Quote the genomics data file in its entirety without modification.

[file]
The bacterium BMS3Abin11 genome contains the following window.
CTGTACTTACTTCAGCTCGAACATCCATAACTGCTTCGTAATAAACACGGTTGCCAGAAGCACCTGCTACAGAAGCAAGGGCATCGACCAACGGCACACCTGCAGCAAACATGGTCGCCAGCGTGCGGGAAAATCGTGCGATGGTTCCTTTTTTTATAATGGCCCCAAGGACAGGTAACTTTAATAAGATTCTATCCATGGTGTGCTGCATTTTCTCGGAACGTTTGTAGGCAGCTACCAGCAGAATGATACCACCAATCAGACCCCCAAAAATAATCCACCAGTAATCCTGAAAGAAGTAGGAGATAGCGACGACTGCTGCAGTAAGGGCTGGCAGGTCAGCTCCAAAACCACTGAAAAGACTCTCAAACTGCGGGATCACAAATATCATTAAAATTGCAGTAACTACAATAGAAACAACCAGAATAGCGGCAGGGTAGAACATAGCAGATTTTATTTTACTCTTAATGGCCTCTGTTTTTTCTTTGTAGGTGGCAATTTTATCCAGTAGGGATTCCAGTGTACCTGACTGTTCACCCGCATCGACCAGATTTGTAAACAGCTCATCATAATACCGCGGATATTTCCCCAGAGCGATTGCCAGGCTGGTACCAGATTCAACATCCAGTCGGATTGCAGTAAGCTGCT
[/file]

The bacterium BMS3Abin11 genome contains the following window.
CTGTACTTACTTCAGCTCGAACATCCATAACTGCTTCGTAATAAACACGGTTGCCAGAAGCACCTGCTACAGAAGCAAGGGCATCGACCAACGGCACACCTGCAGCAAACATGGTCGCCAGCGTGCGGGAAAATCGTGCGATGGTTCCTTTTTTTATAATGGCCCCAAGGACAGGTAACTTTAATAAGATTCTATCCATGGTGTGCTGCATTTTCTCGGAACGTTTGTAGGCAGCTACCAGCAGAATGATACCACCAATCAGACCCCCAAAAATAATCCACCAGTAATCCTGAAAGAAGTAGGAGATAGCGACGACTGCTGCAGTAAGGGCTGGCAGGTCAGCTCCAAAACCACTGAAAAGACTCTCAAACTGCGGGATCACAAATATCATTAAAATTGCAGTAACTACAATAGAAACAACCAGAATAGCGGCAGGGTAGAACATAGCAGATTTTATTTTACTCTTAATGGCCTCTGTTTTTTCTTTGTAGGTGGCAATTTTATCCAGTAGGGATTCCAGTGTACCTGACTGTTCACCCGCATCGACCAGATTTGTAAACAGCTCATCATAATACCGCGGATATTTCCCCAGAGCGATTGCCAGGCTGGTACCAGATTCAACATCCAGTCGGATTGCAGTAAGCTGCT